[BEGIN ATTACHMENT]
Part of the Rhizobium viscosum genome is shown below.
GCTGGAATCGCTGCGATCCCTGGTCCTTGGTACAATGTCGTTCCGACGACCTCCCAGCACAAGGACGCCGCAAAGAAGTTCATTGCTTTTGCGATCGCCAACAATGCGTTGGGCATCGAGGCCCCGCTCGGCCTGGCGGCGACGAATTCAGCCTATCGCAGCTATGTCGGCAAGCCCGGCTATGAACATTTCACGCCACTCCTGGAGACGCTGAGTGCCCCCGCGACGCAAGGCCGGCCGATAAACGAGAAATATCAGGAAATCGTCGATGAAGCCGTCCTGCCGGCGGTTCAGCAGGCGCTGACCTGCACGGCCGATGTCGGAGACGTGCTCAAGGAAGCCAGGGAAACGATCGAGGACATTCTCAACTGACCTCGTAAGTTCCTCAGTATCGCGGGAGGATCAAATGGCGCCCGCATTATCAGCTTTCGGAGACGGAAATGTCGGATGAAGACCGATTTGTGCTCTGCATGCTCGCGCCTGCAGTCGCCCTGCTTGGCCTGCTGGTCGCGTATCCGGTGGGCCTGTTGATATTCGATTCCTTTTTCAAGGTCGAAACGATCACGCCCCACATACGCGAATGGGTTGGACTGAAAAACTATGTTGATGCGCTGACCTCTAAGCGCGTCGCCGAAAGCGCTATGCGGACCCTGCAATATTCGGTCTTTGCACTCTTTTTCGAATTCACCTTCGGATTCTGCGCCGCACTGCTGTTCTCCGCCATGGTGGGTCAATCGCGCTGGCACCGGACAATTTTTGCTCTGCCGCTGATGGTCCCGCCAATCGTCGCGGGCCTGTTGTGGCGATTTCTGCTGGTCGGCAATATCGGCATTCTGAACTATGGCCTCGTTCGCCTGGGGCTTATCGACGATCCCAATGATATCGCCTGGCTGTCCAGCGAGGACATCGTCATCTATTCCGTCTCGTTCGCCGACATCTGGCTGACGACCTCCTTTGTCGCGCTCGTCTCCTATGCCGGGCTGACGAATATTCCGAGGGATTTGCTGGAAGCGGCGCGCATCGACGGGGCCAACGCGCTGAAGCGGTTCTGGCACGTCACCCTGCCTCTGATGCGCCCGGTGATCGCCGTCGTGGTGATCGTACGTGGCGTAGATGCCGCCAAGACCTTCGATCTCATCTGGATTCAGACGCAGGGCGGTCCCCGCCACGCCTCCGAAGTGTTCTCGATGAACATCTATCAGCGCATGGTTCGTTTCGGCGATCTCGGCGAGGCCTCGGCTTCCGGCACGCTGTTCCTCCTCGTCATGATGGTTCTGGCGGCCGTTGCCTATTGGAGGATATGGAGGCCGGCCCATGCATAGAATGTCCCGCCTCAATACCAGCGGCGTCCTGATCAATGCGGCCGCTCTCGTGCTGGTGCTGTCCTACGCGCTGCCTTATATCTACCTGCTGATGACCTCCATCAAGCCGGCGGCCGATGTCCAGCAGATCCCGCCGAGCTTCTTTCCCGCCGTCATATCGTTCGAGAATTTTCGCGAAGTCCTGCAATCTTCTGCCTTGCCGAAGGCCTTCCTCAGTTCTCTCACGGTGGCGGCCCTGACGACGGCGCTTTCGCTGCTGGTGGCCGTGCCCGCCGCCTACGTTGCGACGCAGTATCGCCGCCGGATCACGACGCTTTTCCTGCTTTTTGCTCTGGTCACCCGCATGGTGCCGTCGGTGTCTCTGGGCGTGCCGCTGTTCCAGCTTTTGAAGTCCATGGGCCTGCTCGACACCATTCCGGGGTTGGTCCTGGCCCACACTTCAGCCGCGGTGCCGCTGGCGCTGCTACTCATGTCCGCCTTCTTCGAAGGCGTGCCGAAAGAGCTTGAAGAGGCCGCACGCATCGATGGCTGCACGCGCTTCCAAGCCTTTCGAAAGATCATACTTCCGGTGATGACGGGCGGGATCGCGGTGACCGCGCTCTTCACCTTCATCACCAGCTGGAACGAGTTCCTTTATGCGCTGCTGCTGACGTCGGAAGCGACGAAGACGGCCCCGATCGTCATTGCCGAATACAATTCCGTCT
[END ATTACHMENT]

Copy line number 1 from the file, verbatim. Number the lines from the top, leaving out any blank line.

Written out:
Part of the Rhizobium viscosum genome is shown below.